Modder has figured out a way to almost double the performance of NieR: Automata

As we’ve already said, NieR: Automata does not feature a lot of graphics settings to tweak and as a result of that, the game does not scale well on older graphics cards. However, it appears that modders have figured out a way to almost double the game’s performance; something that will be very useful to those with relatively weak PC systems.

Modder ‘DrDaxxy‘ adjusted the game’s Global Illumination solution, resulting in 30-60% performance increase in a modern-day graphics card (NVIDIA GTX980Ti). On mobile GPUs and older graphics cards, however, this fix/tweak almost doubles the game’s performance.

According to DrDaxxy, NieR: Automata uses a super expensive Global Illumination solution. Its GI compute shader is an array it loops over, which by default has 128 elements. DrDaxxy cut the number of elements to 16, which is the minimum as only values divisible by 16 are allowed.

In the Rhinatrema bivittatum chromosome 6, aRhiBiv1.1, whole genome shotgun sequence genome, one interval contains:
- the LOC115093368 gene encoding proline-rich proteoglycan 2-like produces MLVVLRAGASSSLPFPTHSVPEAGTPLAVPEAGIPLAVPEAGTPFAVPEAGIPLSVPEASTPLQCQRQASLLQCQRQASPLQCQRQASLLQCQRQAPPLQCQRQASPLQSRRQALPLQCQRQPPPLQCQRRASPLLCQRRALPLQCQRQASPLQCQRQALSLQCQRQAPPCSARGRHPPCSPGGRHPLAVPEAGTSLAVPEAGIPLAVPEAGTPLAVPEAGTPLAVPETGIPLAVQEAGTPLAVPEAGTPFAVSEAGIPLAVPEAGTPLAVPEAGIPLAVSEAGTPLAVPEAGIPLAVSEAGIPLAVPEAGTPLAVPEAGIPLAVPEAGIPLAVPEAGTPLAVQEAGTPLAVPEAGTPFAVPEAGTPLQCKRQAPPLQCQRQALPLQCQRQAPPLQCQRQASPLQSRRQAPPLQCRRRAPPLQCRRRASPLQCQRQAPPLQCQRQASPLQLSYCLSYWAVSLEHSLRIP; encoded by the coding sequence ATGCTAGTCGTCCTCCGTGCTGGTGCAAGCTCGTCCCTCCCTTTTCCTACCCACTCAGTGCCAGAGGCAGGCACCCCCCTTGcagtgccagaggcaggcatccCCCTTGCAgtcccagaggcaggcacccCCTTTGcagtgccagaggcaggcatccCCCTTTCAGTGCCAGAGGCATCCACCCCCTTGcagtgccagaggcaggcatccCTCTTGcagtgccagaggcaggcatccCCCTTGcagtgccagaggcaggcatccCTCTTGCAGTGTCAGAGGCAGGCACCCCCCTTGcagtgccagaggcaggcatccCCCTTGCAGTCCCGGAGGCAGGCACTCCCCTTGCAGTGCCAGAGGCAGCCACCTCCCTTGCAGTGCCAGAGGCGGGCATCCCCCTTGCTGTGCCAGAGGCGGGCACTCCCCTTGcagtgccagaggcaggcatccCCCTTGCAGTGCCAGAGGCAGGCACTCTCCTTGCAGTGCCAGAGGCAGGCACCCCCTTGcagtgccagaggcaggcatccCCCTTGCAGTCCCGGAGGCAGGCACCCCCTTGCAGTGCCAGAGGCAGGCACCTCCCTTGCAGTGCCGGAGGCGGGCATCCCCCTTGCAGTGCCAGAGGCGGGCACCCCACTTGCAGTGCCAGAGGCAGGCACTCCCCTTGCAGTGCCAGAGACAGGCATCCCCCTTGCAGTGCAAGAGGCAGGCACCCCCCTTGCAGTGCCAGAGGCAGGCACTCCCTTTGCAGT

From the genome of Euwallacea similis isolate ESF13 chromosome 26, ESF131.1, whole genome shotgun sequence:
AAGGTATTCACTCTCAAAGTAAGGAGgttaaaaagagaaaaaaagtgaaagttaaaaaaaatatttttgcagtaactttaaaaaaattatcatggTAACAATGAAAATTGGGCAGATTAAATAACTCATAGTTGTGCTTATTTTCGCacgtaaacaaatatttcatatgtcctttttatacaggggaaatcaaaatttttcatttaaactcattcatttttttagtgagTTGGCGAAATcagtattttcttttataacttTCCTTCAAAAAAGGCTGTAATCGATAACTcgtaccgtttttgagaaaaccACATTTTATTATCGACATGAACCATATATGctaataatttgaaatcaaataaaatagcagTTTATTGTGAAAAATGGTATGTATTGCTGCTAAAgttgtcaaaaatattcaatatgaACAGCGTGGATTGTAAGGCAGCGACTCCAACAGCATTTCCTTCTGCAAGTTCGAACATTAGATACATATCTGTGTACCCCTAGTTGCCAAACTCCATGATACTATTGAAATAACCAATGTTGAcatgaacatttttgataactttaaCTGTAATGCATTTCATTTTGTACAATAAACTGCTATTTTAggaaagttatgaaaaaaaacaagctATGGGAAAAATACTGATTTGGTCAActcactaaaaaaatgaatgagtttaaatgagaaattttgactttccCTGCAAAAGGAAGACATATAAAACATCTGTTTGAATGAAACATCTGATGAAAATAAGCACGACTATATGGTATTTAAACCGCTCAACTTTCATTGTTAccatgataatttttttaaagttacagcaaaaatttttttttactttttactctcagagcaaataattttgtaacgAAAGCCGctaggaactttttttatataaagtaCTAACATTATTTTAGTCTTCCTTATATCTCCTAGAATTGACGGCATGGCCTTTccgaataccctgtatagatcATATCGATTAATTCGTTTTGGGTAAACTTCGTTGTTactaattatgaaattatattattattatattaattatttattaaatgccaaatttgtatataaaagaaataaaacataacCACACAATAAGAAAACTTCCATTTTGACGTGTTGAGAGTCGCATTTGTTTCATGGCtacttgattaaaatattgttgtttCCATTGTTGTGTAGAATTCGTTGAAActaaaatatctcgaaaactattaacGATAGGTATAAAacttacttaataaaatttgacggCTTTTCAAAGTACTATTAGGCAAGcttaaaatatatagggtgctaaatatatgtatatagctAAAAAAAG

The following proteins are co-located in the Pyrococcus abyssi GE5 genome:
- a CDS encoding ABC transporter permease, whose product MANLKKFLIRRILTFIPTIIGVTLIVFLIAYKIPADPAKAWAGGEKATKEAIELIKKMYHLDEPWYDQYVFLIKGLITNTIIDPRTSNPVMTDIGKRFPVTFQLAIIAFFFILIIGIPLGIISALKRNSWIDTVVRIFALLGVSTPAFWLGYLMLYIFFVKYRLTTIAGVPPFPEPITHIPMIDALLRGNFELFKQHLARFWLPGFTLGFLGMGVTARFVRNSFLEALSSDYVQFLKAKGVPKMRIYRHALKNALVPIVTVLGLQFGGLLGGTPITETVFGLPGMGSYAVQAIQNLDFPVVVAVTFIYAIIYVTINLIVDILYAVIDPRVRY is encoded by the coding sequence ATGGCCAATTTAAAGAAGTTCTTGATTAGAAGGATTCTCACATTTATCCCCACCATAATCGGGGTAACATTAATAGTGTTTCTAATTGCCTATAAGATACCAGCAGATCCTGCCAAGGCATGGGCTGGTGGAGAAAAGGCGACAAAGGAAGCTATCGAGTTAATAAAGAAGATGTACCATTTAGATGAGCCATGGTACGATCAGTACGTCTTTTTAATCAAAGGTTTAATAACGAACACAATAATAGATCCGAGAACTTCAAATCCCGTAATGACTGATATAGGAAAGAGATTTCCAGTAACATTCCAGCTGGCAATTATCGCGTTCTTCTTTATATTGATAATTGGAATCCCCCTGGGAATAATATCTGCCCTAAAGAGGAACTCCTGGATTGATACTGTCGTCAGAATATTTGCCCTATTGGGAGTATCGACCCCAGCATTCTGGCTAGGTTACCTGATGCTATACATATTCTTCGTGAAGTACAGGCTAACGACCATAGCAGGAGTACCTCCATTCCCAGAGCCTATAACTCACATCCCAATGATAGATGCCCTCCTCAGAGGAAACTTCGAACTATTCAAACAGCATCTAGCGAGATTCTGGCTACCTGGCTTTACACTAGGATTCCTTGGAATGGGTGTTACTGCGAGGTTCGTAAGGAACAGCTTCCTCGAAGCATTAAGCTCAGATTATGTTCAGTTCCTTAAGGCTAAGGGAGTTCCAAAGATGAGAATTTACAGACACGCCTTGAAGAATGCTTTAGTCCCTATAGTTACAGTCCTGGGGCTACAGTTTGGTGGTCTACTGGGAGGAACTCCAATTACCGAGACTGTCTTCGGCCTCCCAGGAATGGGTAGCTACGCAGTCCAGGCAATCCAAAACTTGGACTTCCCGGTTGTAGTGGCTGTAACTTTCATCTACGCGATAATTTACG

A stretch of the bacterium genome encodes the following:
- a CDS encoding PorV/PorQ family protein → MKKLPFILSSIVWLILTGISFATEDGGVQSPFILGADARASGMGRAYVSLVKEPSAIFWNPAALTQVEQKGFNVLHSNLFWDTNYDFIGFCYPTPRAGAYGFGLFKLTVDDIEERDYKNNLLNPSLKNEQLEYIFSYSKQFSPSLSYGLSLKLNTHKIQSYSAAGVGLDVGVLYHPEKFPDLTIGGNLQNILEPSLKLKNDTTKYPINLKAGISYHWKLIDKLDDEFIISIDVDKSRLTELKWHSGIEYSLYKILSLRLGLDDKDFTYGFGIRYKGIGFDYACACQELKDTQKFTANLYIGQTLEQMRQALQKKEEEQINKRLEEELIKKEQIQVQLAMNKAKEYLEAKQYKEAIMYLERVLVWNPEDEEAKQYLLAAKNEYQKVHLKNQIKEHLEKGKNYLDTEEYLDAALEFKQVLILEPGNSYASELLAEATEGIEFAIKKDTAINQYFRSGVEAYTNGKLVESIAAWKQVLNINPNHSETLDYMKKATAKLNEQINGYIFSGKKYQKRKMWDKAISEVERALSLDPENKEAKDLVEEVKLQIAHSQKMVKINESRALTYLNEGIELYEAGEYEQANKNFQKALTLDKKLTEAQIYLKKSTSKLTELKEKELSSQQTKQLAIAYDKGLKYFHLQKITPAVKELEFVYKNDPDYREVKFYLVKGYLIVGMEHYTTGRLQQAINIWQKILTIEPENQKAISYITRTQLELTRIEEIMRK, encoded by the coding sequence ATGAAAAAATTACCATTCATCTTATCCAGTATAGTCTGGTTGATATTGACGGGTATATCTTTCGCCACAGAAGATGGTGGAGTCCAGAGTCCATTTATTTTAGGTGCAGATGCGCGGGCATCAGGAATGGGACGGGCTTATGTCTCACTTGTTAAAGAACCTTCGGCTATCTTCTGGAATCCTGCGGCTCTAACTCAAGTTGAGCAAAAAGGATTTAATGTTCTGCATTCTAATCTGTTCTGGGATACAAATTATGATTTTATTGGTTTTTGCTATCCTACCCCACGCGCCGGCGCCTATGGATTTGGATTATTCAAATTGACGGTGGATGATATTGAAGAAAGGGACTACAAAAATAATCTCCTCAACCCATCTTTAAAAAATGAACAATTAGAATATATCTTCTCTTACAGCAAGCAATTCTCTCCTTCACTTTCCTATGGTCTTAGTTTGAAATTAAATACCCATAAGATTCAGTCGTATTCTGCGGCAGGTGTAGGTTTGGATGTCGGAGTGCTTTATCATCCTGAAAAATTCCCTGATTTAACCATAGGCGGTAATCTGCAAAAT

As such, the overall performance has been significantly increased at the cost of a simpler GI solution. DrDaxxy has provided some comparison screenshots and as we can see, there are some slight differences between them.

Still, we strongly believe that PlatinumGames should offer such option for those facing performance issues (or at least include it in the game’s Low preset setting).

DrDaxxy has not released yet a mod with this fix, though those interested can download and add/use his code in a DLL.

John Papadopoulos

John is the founder and Editor in Chief at DSOGaming. He is a PC gaming fan and highly supports the modding and indie communities.Before creating DSOGaming, John worked on numerous gaming websites. While he is a die-hard PC gamer, his gaming roots can be found on consoles. John loved - and still does - the 16-bit consoles, and considers SNES to be one of the best consoles. Still, the PC platform won him over consoles. That was mainly due to 3DFX and its iconic dedicated 3D accelerator graphics card, Voodoo 2. John has also written a higher degree thesis on the "The Evolution of PC graphics cards." Contact: Email